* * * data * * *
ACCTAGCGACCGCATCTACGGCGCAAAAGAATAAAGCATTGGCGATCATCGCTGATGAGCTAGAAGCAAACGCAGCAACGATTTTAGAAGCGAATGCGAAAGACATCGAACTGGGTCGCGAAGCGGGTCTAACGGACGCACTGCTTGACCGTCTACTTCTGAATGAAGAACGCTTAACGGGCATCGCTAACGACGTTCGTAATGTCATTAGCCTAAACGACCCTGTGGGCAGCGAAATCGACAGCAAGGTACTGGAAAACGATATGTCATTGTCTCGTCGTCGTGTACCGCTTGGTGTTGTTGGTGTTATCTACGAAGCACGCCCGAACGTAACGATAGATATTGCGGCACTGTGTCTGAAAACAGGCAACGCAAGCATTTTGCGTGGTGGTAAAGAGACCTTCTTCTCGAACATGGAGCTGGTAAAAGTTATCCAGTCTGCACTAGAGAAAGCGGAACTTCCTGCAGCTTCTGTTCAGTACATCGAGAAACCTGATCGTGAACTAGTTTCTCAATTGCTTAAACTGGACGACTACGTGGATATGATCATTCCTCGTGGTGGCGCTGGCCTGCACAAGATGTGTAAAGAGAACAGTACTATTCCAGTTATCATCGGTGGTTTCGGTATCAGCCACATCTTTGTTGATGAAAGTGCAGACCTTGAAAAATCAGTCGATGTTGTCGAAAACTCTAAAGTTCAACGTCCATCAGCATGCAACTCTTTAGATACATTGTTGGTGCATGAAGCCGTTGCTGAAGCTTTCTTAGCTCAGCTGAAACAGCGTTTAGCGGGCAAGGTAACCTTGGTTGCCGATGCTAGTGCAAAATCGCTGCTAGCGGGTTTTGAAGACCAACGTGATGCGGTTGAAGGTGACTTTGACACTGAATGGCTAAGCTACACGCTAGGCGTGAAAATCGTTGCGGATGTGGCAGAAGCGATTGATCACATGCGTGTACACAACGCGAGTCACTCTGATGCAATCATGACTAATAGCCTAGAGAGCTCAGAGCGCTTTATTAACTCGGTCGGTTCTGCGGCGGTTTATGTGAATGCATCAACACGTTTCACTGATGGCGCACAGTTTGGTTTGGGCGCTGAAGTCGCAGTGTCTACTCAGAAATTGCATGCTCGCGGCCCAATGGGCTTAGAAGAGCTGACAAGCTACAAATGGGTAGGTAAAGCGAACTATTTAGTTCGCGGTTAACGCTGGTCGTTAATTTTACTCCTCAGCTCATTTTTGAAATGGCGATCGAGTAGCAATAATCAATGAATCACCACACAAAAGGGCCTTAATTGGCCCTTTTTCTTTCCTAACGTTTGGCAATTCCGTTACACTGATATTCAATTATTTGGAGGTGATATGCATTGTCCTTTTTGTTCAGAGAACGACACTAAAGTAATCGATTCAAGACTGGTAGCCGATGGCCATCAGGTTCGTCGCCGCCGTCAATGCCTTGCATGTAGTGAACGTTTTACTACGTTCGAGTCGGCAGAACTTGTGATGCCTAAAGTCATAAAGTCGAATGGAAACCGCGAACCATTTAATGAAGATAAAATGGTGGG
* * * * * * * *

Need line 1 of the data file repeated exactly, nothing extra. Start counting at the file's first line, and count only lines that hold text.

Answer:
ACCTAGCGACCGCATCTACGGCGCAAAAGAATAAAGCATTGGCGATCATCGCTGATGAGCTAGAAGCAAACGCAGCAACGATTTTAGAAGCGAATGCGAAAGACATCGAACTGGGTCGCGAAGCGGGTCTAACGGACGCACTGCTTGACCGTCTACTTCTGAATGAAGAACGCTTAACGGGCATCGCTAACGACGTTCGTAATGTCATTAGCCTAAACGACCCTGTGGGCAGCGAAATCGACAGCAAGGTACTGGAAAACGATATGTCATTGTCTCGTCGTCGTGTACCGCTTGGTGTTGTTGGTGTTATCTACGAAGCACGCCCGAACGTAACGATAGATATTGCGGCACTGTGTCTGAAAACAGGCAACGCAAGCATTTTGCGTGGTGGTAAAGAGACCTTCTTCTCGAACATGGAGCTGGTAAAAGTTATCCAGTCTGCACTAGAGAAAGCGGAACTTCCTGCAGCTTCTGTTCAGTACATCGAGAAACCTGATCGTGAACTAGTTTCTCAATTGCTTAAACTGGACGACTACGTGGATATGATCATTCCTCGTGGTGGCGCTGGCCTGCACAAGATGTGTAAAGAGAACAGTACTATTCCAGTTATCATCGGTGGTTTCGGTATCAGCCACATCTTTGTTGATGAAAGTGCAGACCTTGAAAAATCAGTCGATGTTGTCGAAAACTCTAAAGTTCAACGTCCATCAGCATGCAACTCTTTAGATACATTGTTGGTGCATGAAGCCGTTGCTGAAGCTTTCTTAGCTCAGCTGAAACAGCGTTTAGCGGGCAAGGTAACCTTGGTTGCCGATGCTAGTGCAAAATCGCTGCTAGCGGGTTTTGAAGACCAACGTGATGCGGTTGAAGGTGACTTTGACACTGAATGGCTAAGCTACACGCTAGGCGTGAAAATCGTTGCGGATGTGGCAGAAGCGATTGATCACATGCGTGTACACAACGCGAGTCACTCTGATGCAATCATGACTAATAGCCTAGAGAGCTCAGAGCGCTTTATTAACTCGGTCGGTTCTGCGGCGGTTTATGTGAATGCATCAACACGTTTCACTGATGGCGCACAGTTTGGTTTGGGCGCTGAAGTCGCAGTGTCTACTCAGAAATTGCATGCTCGCGGCCCAATGGGCTTAGAAGAGCTGACAAGCTACAAATGGGTAGGTAAAGCGAACTATTTAGTTCGCGGTTAACGCTGGTCGTTAATTTTACTCCTCAGCTCATTTTTGAAATGGCGATCGAGTAGCAATAATCAATGAATCACCACACAAAAGGGCCTTAATTGGCCCTTTTTCTTTCCTAACGTTTGGCAATTCCGTTACACTGATATTCAATTATTTGGAGGTGATATGCATTGTCCTTTTTGTTCAGAGAACGACACTAAAGTAATCGATTCAAGACTGGTAGCCGATGGCCATCAGGTTCGTCGCCGCCGTCAATGCCTTGCATGTAGTGAACGTTTTACTACGTTCGAGTCGGCAGAACTTGTGATGCCTAAAGTCATAAAGTCGAATGGAAACCGCGAACCATTTAATGAAGATAAAATGGTGGG